The gallbladder is a small sac-like organ located under the liver. Its function is to store and concentrate bile produced in the liver and then send it onward through the bile ducts. When we eat food, especially fatty foods or meat, the gallbladder secretes bile into the first section of the small intestine, known as the duodenum. The bile then mixes with your food and helps to digest and break down the fat. In addition, bile also helps in the process of eliminating waste from the liver and the removal of cholesterol from the body. Gallstones is a disease more commonly found in adults, but it can also be found in children. However, although the incidence rate of gallstones in children (pediatric gallstones or cholelithiasis) is not high, the numbers are higher than previously and they are increasing. A population based study estimated the prevalence of gallstones and biliary sludge in children at 1.9% and 1.46% respectively. There are many factors that can cause gallstones, some of which are not completely known.
The causes of gallstones in children differ from those in adults (cholesterol gallstones are the most common type of gallstones found in adults). In children, black pigment gallstones are most common. These are caused by a breakdown of blood cells in children with blood diseases. Calcium carbonate stones and cholesterol stones are the next most common, respectively.
Most gallstones remain lying in the lower region of the gallbladder and do not cause any symptoms and thus do not require any treatment. However, when the gallbladder contracts to allow bile to flow into the small intestine, the gallstones can be driven along with the bile into the neck of the gallbladder and may cause a blockage to the cystic duct, causing sudden pain on the upper right side of the abdomen. Some people experience only a little pain, perhaps a dull ache, like they have indigestion. Others, however, experience a great deal of pain, sometimes to the point that they are hunched over. The pain can be sharp and intense, even radiating up to the shoulder blade or just below the shoulder on the right side. In some cases, the gallstone blocking the opening to the cystic duct may fall back into the gallbladder itself, causing the blockage and pain to disappear. In other cases, however, the gallstone can move further forward, worsening blockage to the cystic duct or common bile duct, causing infection and inflammation of the gallbladder and pancreatitis. This results in bile from the liver being obstructed and thus, symptoms to increase as follows:
Examination is carried out with a procedure called Endoscopic Retrograde Cholangiopancreatogram (ERCP). This involves an endoscope (a long, flexible, lighted tube) being put into the child’s mouth and then gently moved down all the way to the duodenum. Next, a tube will be passed through the scope into the common bile duct and a contrast medium is then injected into the bile duct so that an x-ray can be taken (This method is used for adults and older children). These x-ray images can show whether there are gallstones present in the bile duct or not. If stones are present, further procedures can be carried out to cut and expand the opening of the bile duct using a stent, and/or to remove stones from the common bile duct.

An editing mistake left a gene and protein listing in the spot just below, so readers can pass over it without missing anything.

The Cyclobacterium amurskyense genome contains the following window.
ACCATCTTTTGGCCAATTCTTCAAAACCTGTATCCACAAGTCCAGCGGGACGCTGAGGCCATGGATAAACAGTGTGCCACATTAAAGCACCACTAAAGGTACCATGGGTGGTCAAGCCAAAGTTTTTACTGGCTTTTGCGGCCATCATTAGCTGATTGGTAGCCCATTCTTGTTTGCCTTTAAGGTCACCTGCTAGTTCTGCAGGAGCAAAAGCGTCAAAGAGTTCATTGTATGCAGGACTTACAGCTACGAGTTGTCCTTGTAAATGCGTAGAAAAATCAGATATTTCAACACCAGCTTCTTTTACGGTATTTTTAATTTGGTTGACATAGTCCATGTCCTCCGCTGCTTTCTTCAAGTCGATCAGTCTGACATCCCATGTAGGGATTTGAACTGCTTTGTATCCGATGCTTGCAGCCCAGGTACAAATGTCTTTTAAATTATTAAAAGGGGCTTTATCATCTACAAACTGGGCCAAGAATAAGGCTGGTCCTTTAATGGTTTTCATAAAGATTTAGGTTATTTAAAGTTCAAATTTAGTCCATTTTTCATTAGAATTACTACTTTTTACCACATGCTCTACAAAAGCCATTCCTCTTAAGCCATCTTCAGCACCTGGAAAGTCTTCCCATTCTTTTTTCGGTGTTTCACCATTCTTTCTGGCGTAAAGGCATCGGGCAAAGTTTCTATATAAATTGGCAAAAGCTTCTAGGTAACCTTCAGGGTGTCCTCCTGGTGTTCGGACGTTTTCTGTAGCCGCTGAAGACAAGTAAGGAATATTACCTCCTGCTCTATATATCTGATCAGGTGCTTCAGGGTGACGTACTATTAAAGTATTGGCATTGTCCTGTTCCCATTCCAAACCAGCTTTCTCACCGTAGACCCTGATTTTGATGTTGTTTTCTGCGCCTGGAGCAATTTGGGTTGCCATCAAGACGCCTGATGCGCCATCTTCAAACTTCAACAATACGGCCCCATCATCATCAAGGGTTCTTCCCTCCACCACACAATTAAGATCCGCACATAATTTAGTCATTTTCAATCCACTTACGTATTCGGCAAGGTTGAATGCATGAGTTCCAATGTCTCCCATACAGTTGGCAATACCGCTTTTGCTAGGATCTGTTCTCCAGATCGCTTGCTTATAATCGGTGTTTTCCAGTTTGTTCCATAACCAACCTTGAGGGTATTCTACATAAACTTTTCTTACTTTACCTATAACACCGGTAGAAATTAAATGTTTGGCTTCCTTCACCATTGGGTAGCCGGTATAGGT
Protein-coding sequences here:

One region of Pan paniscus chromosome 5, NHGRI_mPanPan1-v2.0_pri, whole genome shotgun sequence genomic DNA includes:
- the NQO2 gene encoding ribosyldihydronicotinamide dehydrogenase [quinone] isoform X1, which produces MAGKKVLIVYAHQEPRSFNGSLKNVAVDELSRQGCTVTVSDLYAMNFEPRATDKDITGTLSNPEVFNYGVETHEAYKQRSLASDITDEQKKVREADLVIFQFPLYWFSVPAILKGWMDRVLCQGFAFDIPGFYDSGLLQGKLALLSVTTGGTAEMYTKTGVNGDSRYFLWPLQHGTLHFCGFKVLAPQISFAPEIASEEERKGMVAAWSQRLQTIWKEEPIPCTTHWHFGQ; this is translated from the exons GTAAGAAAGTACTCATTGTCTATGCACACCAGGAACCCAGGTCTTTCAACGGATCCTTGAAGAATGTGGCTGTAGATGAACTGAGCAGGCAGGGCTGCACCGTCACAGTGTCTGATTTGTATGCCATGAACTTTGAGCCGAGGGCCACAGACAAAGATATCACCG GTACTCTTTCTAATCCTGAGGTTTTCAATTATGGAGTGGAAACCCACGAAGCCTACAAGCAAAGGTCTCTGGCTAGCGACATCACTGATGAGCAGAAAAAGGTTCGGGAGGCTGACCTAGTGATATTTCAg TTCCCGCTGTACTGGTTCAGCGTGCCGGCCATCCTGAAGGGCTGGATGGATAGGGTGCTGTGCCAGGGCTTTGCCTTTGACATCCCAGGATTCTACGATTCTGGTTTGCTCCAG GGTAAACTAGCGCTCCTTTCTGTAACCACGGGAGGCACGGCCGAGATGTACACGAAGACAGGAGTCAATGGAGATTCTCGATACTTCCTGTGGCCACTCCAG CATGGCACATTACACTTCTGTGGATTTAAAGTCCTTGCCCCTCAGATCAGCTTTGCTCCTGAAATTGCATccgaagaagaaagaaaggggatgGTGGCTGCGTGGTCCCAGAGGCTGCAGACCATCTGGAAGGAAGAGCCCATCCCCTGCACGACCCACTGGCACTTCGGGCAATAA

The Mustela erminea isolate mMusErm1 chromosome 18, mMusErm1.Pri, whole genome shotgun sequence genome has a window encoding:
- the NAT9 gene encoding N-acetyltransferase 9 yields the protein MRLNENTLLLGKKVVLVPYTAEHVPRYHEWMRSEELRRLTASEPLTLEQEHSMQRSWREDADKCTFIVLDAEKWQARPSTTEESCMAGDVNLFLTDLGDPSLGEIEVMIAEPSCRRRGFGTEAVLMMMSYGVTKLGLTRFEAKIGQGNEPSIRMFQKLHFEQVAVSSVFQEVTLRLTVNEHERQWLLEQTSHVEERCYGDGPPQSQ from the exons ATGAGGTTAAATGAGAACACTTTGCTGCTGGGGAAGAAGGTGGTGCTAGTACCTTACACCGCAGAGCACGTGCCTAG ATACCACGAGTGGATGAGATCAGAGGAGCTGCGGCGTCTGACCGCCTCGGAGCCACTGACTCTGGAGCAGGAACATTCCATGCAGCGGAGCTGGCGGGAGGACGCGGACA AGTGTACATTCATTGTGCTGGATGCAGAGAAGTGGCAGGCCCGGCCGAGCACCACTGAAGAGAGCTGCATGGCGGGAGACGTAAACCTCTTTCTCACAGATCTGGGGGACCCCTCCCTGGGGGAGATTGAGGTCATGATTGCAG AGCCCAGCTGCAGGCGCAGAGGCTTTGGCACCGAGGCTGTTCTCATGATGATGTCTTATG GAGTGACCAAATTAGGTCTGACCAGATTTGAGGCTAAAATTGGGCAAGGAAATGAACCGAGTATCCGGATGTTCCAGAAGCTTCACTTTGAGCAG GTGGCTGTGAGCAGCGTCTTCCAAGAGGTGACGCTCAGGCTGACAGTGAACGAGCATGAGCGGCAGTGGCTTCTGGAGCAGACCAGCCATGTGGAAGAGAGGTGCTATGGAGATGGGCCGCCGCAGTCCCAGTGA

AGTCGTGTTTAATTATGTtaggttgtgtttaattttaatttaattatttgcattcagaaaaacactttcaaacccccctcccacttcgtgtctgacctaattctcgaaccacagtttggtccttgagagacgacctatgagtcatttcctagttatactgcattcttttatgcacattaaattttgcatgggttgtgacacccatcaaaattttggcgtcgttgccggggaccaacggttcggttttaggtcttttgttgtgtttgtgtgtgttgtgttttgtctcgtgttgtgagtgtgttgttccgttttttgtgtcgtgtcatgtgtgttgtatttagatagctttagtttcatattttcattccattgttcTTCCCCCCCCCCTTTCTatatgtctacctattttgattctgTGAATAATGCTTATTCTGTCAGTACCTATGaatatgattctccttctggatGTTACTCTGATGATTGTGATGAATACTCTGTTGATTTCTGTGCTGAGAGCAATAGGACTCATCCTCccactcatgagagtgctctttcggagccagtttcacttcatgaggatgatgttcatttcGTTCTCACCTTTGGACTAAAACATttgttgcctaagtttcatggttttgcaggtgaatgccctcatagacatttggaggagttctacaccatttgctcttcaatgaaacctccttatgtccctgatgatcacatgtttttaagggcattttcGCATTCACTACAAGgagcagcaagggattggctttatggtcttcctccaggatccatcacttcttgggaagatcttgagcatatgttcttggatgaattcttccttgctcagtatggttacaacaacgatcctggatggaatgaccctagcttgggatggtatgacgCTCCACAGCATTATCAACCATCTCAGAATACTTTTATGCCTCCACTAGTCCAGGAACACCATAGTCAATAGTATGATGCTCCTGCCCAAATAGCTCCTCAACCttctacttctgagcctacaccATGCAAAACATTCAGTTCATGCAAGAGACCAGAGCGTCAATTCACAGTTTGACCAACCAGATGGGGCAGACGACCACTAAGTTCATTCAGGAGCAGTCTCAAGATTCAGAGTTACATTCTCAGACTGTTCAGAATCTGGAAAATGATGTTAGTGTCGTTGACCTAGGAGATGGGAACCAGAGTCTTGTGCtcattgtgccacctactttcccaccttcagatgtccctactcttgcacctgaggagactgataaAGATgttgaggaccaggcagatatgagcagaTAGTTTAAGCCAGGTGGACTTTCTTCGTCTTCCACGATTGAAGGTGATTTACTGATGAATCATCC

In addition to the endoscopic examination as outlined above, stones in the bile ducts can also be seen using a procedure known as a Magnetic Resonance Cholangio Pancreatography (MRCP). Although this does not involve the use of an x-ray and is non-invasive, and thus not painful, the disadvantage of this procedure is that it only provides images but does not allow for performing additional procedures for inserting stents or removing gallstones from ducts.
Although gallstone surgery poses greater risk than leaving the stones untouched and actively monitoring them, 70% of children who have experienced abdominal pain from gallstones will develop the symptoms again within 2 years if they do not receive surgery to remove the stones. Also, in some cases, more severe symptoms can arise as a result of complications, such as severe inflammation of the gallbladder (acute cholecystitis) or gallstones causing blockage to the bile ducts and infection in the bile ducts (cholangitis), and these can prove fatal if not treated properly and in a timely manner.
Most gallbladder surgery is not complicated and can be accomplished by 2 main methods. One of these is open surgery (Open Cholecystectomy). However, we are happy to announce that today, Samitivej Hospital provides the technology needed to perform laparoscopic surgery (Laparoscopic Cholecystectomy) for use in the treatment of up to 100% of cases of pediatric gallstones. This procedure involves making 3-4 small incisions in the abdomen. A lighted scope attached to a video camera (laparoscope) is then inserted through one of these small incisions. The laparoscope is very small, with the smallest sizes starting at 2-5 mm in diameter. From there, the surgeon inserts other tiny surgical instruments which he or she will use to perform the procedure to remove the gallbladder along with the gallstones through one of the incisions.
This type of surgery requires much smaller incisions than in traditional open surgery, which means that children will experience less pain from their surgical wounds and thus also results in far shorter recovery periods so that the children can return home or to school much more quickly after surgery. The rate of infection of surgical wounds is also hugely decreased due to the greatly reduced incision size, further benefiting pediatric patients.
Samitivej Children’s Hospital
Tel: 66 (0)2 022-2236-40
Call Center: 66 (0) 2022-2222
Faculty of Medicine, Khon Kaen University. , 2000